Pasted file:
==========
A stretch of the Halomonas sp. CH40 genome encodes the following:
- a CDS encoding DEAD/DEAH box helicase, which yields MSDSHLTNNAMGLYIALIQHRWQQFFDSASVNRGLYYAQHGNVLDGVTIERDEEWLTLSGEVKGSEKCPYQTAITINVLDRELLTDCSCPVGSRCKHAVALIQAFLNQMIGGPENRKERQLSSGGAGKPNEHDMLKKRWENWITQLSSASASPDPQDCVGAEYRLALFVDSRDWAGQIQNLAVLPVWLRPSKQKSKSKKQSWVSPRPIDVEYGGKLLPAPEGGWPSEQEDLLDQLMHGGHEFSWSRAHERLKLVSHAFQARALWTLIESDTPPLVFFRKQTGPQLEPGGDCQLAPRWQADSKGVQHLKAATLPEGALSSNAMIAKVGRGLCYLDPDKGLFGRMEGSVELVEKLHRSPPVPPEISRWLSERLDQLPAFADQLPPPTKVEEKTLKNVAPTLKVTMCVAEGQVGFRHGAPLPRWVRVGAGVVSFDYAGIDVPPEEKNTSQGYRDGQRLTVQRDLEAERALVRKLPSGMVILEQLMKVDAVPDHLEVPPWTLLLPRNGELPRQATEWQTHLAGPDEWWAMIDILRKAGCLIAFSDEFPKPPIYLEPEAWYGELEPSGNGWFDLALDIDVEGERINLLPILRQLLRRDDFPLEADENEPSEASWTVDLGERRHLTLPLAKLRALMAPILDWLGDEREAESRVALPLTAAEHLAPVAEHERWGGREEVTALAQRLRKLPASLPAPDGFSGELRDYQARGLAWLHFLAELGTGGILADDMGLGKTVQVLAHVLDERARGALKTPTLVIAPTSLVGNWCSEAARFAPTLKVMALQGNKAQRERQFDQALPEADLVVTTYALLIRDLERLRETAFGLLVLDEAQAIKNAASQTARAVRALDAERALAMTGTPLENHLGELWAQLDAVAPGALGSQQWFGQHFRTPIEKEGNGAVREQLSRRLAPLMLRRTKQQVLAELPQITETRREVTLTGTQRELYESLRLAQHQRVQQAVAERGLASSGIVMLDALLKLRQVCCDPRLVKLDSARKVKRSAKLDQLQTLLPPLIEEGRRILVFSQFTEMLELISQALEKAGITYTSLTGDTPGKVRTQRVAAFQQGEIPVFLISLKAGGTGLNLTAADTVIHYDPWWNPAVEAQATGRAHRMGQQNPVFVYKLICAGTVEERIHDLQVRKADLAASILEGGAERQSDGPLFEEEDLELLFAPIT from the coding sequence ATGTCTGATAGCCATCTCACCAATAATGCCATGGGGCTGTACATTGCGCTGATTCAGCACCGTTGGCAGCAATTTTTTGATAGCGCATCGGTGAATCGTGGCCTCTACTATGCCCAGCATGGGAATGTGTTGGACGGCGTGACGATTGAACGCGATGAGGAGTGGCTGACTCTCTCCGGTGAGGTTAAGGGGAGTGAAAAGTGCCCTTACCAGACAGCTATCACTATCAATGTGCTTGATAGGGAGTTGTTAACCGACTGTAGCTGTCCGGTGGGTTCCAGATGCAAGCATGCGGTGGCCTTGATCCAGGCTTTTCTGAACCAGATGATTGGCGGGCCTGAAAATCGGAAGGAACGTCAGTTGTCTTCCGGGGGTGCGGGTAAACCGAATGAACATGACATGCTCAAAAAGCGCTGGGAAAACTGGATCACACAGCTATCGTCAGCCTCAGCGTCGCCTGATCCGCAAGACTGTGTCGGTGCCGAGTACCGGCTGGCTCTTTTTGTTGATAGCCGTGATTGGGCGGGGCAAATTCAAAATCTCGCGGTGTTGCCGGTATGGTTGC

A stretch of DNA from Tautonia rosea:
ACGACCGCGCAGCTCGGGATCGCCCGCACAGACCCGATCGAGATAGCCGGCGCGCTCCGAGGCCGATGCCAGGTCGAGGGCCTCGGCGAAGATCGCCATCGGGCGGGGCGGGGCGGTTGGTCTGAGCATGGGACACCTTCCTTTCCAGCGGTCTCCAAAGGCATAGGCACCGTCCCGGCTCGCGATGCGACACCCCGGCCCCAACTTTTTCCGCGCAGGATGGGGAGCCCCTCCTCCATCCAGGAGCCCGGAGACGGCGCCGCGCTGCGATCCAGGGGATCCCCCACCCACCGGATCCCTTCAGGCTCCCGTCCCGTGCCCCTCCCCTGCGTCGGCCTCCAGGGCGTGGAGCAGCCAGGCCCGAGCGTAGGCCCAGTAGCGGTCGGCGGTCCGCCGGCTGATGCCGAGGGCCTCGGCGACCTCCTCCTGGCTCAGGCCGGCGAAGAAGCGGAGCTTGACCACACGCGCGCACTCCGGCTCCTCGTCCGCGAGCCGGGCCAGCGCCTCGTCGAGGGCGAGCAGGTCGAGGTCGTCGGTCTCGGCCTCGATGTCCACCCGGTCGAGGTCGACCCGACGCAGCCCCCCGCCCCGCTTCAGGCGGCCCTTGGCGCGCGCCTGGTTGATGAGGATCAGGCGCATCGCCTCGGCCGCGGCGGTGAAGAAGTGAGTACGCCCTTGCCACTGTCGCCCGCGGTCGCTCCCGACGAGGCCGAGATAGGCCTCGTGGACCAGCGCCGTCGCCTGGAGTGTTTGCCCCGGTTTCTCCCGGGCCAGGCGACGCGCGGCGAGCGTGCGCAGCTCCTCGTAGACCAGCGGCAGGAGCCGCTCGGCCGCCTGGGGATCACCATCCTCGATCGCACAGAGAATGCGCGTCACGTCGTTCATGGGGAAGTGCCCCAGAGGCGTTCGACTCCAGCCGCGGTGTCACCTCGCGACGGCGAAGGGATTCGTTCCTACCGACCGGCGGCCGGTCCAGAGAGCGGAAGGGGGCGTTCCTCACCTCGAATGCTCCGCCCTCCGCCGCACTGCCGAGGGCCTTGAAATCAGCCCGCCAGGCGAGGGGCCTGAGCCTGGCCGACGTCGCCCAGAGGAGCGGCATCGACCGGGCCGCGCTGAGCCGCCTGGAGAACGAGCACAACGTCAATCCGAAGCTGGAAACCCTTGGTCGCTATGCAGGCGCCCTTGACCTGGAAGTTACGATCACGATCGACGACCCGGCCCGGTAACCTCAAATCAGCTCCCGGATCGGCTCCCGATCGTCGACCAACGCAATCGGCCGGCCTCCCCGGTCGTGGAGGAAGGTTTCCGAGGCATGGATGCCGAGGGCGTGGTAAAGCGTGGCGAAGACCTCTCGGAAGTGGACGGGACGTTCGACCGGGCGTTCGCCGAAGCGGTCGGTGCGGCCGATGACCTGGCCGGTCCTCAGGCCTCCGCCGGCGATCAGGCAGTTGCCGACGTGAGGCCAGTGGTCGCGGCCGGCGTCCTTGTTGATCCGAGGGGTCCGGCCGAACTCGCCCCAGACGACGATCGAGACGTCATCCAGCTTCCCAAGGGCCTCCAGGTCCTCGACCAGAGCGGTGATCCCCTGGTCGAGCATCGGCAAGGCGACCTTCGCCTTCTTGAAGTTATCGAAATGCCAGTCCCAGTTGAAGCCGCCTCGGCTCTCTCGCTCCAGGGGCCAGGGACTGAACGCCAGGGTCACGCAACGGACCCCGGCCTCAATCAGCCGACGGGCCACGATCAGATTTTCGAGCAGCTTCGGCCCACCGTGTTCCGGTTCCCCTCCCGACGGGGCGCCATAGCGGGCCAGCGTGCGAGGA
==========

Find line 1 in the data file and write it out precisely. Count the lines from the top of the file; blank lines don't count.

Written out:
A stretch of the Halomonas sp. CH40 genome encodes the following: